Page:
Meet Mo

An Alabama Native & Family Man

Proven. Conservative. Leadership.

America desperately needs another proven conservative leader in the U.S. Senate. That leader is Mo Brooks.

Mo is currently serving Alabama’s 5th Congressional District, the Tennessee Valley of North Alabama. Since his election to the U.S. House of Representatives in 2010, he’s been leading the charge for a sustainable, balanced Federal budget, ending illegal immigration, maintaining a strong national defense, and an economic environment that benefits working American families.

In Congress, Mo serves on the Armed Services, Foreign Affairs, and Science, Space and Technology committees. He co-chairs the Space Subcommittee and is past Chairman of the Research and Science Education Subcommittee. Mo was a founding member of the Freedom Caucus, a group of fiscal and social conservative members.

Mo’s record as a proven conservative leader in Congress has been recognized by leading conservative organizations, including the following:

Growing up in Alabama, it was Mo’s parents who taught him the value of hard work– instilling in him foundational conservative principles from a young age. With his mom as a teacher and his dad as an electrical engineer, his parents expected Mo to study and excel in his pursuits, which he did. After graduating from Grissom High School in Huntsville, Mo attended Duke University, where he graduated in just three years with a double major in political science and economics, with highest honors in economics.

While at Duke, he met Martha Jenkins, who would become his beloved wife. Mo and Martha were married in 1976, and they are the proud parents of four children and eight grandchildren.

Mo decided to pursue a career in law, which led him to the University of Alabama Law School. After graduating from law school, Mo worked as a prosecutor in the Tuscaloosa District Attorney’s office, where he built a solid “tough-on-crime” reputation. He obtained guilty verdicts in all of the 20-plus jury trials he prosecuted. He then returned to Huntsville to clerk for presiding Circuit Court Judge John David Snodgrass.

Following his clerkship, Mo decided to practice business law and continue in public service– as an elected official. Mo won election to the Alabama House of Representatives in 1982. At the time, he was just one of eleven Republican legislators (out of 140 total) and the only elected Republican legislator north of Birmingham. He was reelected to the Alabama House in 1983, 1986, and 1990. While in the state legislature, Mo was elected Republican House Caucus Chairman three times and was ranked the number one legislator by the Alabama Taxpayers’ Defense Fund in the fight to protect family incomes from higher taxes. He was also ranked in the top 20% by Alabama Alliance of Business & Industry on pro-jobs, tort reform, and free enterprise issues, and was recognized as one of the legislature’s most effective legislators by Alabama Magazine.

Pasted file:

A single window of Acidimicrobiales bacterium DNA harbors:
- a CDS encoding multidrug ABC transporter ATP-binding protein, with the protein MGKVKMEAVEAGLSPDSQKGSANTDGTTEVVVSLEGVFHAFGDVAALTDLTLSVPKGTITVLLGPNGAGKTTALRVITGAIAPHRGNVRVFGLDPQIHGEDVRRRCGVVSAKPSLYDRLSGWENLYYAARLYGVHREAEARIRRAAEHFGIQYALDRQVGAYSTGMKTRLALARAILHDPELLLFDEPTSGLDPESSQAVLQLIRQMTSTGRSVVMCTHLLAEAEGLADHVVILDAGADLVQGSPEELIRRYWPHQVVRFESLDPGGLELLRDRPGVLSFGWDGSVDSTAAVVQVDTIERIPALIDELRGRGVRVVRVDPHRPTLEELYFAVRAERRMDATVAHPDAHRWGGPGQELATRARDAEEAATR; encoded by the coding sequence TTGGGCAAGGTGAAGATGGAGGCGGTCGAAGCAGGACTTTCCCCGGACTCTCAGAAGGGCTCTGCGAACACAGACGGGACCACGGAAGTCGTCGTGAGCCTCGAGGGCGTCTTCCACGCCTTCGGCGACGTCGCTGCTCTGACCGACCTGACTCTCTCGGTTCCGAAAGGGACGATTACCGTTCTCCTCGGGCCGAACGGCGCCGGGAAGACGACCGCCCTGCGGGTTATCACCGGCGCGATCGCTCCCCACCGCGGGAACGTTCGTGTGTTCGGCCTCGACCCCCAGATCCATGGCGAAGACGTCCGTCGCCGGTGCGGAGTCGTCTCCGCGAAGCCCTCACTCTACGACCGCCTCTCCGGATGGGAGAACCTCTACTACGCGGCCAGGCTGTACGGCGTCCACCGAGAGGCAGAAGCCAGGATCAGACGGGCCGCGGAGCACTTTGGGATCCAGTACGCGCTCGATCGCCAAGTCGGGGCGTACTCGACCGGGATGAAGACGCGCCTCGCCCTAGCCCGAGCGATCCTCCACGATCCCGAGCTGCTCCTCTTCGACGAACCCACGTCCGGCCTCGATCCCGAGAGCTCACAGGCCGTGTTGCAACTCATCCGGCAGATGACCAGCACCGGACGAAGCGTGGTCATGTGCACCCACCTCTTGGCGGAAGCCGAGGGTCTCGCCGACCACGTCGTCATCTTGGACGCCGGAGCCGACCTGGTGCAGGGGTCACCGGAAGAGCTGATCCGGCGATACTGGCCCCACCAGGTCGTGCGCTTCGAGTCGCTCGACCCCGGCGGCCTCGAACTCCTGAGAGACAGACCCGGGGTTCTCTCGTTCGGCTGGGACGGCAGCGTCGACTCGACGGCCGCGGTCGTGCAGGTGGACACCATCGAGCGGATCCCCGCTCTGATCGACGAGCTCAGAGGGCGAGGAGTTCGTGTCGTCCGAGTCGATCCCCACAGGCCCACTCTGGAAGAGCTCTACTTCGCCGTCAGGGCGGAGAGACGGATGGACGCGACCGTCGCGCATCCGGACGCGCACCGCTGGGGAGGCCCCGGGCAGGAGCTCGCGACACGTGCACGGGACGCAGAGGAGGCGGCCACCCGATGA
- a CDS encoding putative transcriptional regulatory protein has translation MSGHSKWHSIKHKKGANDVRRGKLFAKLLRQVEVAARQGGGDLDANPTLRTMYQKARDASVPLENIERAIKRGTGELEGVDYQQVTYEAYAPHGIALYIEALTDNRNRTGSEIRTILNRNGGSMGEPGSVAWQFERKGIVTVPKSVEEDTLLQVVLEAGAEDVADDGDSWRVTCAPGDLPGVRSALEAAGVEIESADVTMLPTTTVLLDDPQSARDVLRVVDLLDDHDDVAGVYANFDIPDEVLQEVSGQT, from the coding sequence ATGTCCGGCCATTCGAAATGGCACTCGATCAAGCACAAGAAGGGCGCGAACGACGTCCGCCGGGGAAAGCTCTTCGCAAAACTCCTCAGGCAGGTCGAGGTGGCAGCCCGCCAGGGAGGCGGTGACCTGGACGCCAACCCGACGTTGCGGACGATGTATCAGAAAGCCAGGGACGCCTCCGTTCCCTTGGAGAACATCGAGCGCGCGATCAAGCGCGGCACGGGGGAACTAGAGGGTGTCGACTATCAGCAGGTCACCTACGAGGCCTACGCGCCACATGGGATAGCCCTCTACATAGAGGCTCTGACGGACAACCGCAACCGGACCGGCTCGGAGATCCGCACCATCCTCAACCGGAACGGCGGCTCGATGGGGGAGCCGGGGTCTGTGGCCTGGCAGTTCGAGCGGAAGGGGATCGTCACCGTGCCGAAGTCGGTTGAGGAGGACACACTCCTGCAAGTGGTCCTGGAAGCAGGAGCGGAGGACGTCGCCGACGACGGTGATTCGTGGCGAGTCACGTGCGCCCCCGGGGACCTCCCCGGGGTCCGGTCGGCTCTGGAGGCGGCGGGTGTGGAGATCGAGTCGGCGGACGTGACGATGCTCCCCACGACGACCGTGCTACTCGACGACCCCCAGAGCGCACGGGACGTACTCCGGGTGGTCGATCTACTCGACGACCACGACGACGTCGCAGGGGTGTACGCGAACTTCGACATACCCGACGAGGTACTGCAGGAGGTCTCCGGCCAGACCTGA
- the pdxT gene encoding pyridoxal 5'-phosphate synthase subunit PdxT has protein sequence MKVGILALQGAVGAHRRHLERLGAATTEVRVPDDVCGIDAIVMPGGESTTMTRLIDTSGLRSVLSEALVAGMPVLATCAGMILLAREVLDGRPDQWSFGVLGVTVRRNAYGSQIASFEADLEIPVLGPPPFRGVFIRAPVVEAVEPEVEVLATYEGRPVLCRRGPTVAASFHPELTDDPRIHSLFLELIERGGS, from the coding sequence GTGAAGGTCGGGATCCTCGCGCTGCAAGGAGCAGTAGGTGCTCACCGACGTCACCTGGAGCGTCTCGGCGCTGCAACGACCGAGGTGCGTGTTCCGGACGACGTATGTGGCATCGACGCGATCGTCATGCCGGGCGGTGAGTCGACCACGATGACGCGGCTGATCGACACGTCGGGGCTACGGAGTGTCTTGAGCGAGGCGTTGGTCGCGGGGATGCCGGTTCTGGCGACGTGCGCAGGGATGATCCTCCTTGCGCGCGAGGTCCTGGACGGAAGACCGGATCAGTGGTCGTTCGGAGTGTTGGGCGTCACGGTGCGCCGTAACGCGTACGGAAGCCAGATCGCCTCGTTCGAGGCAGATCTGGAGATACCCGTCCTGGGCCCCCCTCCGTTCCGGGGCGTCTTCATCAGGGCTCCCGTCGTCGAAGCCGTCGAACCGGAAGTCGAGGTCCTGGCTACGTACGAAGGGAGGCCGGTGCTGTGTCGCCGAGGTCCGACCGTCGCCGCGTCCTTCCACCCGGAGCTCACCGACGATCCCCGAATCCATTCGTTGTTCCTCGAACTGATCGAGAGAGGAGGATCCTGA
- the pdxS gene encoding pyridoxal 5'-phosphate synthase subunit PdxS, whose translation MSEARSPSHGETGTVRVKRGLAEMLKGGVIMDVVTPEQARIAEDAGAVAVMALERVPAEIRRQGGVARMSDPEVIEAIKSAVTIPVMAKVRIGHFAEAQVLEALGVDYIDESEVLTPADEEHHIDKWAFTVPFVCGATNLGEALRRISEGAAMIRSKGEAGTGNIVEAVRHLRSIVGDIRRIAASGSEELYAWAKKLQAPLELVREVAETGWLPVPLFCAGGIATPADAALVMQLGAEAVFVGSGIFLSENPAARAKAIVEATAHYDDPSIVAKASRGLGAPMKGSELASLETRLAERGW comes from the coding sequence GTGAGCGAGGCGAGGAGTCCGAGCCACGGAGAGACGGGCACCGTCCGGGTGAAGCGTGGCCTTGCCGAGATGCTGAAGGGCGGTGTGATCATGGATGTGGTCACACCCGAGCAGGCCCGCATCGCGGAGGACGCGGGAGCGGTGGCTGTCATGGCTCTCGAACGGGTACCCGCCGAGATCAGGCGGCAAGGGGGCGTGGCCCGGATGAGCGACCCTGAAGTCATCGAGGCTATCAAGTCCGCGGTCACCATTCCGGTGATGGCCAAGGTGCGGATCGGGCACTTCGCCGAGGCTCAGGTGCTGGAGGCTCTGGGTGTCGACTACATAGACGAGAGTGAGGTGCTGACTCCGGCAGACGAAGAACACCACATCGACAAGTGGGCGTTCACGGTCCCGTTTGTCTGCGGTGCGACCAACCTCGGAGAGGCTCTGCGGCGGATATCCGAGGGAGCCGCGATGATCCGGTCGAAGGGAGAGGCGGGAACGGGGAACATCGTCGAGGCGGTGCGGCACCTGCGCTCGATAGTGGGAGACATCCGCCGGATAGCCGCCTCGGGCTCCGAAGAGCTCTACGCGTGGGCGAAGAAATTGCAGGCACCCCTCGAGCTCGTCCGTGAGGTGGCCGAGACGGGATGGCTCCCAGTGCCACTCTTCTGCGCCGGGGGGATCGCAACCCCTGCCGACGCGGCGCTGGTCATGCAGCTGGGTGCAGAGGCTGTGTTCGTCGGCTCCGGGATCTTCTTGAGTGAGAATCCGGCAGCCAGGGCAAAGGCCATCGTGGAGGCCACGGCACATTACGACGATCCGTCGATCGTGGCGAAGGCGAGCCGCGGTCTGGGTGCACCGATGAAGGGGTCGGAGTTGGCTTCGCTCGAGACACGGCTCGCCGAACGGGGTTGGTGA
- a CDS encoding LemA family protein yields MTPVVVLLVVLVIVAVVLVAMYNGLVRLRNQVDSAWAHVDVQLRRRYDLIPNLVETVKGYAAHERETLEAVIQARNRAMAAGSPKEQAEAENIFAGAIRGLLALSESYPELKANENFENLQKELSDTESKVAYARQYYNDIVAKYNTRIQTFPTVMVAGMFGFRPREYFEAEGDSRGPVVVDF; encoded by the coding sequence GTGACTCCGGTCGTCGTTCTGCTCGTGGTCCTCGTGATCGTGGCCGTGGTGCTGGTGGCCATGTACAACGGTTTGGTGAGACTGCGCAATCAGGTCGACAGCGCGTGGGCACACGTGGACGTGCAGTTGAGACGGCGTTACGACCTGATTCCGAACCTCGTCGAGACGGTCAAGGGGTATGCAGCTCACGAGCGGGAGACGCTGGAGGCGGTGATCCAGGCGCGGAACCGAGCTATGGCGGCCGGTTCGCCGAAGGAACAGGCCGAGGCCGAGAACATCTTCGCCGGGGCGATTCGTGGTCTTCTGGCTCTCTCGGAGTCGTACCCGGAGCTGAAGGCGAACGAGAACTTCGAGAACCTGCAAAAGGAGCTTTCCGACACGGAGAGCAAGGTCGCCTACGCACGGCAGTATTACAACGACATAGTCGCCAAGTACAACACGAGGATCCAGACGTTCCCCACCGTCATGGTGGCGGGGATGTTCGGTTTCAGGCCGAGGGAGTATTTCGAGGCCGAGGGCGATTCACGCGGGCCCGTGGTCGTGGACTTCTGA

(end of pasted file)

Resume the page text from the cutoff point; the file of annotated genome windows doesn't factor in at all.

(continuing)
Mo was then appointed as Madison County District Attorney in 1991. Mo was appointed Special Assistant Attorney General for then Attorney General Jeff Sessions from 1995-1996, and was appointed Special Assistant Attorney General for then Attorney General Bill Pryor from 1996-2002.

In 1996, he ran for the Madison County Commission, unseated an eight-year incumbent Republican, and went on to win the general election. Mo was reelected to the Commission in 2000, 2004, and 2008.

During his tenure in the legislature and while on the Madison County Commission, Mo held a second job in private legal practice. And Mo “pinch-hit” as a fill-in radio talk show host for WVNN in 1990 until the new host arrived: a skinny kid named Sean Hannity. Mo Brooks gets Senate endorsement from powerful congressman

July 21, 2017

The chair of a House committee that oversees NASA on Friday endorsed U.S. Rep. Mo Brooks’ candidacy in the state’s Senate Republican primary. U.S. Rep.…

Alabama Today: Dom Gentile withdraws from Senate race, endorses Mo Brooks

July 17, 2017

Birmingham businessman Dominic “Dom” Gentile, who entered Alabama’s U.S. Senate in hopes of shaking-up the status quo, withdrew his candidacy on Monday and urged his supporters… Senate politics in Alabama surfaces in Austal warship funding

July 14, 2017

Differences between Senate and House funding plans for warships built at Mobile’s Austal USA plant have wedged their way into the U.S. Senate race in…

Get Involved